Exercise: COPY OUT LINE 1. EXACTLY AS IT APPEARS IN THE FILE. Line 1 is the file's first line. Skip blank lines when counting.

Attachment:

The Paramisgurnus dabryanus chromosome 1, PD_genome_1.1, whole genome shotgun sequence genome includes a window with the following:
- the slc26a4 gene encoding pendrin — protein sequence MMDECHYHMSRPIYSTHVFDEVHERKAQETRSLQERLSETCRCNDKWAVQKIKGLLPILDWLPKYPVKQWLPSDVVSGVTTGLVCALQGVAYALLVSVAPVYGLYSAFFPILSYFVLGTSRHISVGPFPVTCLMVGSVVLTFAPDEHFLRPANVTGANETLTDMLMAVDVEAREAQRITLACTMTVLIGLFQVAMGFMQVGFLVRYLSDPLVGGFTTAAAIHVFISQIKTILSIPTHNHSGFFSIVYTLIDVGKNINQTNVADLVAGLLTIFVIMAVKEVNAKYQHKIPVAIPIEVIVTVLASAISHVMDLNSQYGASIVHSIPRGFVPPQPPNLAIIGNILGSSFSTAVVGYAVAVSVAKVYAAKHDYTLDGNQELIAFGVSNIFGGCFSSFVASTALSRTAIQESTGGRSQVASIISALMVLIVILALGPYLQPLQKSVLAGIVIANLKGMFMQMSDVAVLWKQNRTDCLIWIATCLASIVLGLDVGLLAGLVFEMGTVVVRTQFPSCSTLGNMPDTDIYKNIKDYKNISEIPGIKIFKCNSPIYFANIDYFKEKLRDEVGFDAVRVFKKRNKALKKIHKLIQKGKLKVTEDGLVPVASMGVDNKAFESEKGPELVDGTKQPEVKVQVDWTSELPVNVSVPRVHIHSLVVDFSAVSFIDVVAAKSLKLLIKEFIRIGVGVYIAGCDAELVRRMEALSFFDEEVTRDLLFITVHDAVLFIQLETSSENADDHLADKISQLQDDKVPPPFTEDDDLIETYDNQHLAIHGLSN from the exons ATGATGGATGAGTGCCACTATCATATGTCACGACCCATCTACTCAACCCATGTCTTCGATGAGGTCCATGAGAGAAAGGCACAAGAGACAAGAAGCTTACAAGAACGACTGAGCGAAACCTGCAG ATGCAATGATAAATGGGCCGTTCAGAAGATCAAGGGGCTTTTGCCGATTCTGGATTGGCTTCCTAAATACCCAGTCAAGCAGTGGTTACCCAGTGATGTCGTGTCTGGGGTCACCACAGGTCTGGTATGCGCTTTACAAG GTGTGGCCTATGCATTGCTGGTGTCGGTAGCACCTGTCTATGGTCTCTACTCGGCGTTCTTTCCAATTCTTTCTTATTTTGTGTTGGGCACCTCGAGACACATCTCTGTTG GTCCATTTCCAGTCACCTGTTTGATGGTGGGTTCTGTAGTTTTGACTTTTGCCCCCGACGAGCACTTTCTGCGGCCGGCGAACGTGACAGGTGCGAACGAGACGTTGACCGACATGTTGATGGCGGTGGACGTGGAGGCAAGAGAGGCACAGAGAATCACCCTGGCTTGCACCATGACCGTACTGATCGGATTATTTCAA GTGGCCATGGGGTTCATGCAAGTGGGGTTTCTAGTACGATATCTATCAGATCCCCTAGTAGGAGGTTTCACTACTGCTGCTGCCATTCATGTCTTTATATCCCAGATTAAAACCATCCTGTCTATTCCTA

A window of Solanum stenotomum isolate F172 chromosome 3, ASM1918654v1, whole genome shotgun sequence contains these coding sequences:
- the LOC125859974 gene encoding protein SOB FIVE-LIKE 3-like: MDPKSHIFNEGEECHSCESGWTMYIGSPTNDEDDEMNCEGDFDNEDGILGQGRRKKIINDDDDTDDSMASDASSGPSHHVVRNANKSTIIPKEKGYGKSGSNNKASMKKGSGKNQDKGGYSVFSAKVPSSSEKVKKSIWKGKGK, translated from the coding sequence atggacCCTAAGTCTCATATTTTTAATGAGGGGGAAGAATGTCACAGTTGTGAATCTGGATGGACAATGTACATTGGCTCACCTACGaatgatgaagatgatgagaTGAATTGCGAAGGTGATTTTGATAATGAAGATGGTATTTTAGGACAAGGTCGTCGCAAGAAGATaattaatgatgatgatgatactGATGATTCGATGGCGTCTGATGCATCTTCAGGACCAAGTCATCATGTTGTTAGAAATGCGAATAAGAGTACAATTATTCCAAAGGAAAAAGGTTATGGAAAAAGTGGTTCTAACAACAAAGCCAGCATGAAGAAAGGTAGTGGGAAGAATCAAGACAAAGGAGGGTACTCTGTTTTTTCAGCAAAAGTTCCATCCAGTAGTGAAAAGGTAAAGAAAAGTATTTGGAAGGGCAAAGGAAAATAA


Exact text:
The Paramisgurnus dabryanus chromosome 1, PD_genome_1.1, whole genome shotgun sequence genome includes a window with the following: